A degree of frost is a non-standard unit of measure for air temperature meaning degrees below melting point (also known as "freezing point") of water (32 degrees Fahrenheit or 0 degrees Celsius). "Degree" in this case can refer to degree Celsius or Fahrenheit.
When based on Celsius, 0 degrees of frost is the same as 0°C, and any other value is simply the negative of the Celsius temperature. When based on Fahrenheit, the conversion is a bit more complicated, as 0 degrees of frost is equal to 32°F. Conversion formulas:
Beurre monté refers to melted butter that remains emulsified, even at temperatures higher than that at which butter usually breaks down. Beurre monté may refer either to the melted butter sauce itself, or to the method of making it.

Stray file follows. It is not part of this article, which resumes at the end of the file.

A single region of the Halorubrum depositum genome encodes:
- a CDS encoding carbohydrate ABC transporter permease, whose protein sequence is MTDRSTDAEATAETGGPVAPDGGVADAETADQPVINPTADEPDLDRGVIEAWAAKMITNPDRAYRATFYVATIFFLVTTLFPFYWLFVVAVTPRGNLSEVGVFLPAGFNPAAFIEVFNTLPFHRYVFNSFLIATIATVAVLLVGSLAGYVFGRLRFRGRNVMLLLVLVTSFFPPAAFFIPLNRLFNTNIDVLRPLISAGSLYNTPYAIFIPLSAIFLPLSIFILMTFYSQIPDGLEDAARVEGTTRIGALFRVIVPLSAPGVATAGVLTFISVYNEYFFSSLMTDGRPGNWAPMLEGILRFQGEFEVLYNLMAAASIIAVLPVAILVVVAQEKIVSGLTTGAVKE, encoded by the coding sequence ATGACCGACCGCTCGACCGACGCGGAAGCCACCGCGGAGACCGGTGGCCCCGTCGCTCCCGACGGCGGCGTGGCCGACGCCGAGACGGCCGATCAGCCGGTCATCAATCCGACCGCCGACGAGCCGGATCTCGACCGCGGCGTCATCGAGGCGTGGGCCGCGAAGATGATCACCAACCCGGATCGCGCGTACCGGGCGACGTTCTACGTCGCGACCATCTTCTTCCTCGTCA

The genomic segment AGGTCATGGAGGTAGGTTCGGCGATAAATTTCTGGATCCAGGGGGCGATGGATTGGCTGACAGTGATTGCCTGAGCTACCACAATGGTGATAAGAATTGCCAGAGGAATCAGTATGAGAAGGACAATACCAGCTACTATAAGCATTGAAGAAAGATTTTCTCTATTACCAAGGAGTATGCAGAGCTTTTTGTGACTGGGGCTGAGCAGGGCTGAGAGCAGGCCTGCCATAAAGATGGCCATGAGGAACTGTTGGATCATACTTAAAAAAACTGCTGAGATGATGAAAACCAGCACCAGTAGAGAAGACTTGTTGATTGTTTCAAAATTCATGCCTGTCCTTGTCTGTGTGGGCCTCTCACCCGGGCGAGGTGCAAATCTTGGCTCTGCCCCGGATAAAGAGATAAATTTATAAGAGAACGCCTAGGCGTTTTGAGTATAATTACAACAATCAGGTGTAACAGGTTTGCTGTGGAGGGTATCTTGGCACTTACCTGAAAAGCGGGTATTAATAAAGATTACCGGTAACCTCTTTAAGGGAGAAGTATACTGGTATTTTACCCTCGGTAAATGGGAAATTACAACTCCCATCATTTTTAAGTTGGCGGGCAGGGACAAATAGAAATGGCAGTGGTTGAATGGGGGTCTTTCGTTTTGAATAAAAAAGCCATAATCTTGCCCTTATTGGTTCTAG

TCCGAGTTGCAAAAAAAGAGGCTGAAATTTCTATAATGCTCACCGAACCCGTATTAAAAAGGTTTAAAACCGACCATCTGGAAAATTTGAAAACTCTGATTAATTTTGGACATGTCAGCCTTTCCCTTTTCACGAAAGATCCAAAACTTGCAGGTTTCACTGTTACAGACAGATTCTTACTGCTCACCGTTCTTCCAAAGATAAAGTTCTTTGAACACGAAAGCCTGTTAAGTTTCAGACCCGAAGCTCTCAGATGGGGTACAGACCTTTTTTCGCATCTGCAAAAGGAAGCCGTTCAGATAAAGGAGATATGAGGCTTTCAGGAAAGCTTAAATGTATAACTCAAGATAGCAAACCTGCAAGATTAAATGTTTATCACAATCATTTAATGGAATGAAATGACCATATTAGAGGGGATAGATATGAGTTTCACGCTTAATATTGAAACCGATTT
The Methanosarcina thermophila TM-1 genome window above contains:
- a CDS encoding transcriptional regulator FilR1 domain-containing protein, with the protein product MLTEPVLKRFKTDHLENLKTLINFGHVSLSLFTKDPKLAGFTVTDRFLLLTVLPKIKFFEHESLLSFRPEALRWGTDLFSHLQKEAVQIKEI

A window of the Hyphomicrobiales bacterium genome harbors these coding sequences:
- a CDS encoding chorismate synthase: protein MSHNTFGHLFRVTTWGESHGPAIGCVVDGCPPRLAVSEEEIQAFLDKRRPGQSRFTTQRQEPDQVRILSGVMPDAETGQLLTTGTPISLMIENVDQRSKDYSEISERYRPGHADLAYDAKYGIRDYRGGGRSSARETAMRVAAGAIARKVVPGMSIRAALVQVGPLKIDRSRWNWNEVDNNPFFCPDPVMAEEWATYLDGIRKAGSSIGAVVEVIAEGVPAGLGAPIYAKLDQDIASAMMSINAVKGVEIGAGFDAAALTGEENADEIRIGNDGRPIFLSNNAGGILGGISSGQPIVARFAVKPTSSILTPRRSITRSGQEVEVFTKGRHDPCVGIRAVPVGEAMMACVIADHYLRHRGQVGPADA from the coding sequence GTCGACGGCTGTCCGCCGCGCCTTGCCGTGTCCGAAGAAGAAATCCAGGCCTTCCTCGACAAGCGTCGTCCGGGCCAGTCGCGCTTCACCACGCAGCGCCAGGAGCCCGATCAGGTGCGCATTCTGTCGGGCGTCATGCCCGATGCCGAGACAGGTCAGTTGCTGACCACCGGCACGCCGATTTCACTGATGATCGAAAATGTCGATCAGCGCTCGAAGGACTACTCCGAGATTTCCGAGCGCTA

Butter is an emulsion of about 2% milk solids, 80% milk fats (clarified butter), and about 18% water. At 160 degrees Fahrenheit (71 degrees Celsius), butter normally breaks down into its components parts. But in a beurre monté, the butter is heated in such a way that the butter can stay emulsified even up to 180 or 190 degrees Fahrenheit (82 to 88 degrees Celsius). It can then be used in many ways, including as a sauce, as an ingredient for other sauces, as a poaching medium, or as a resting medium for cooked meat.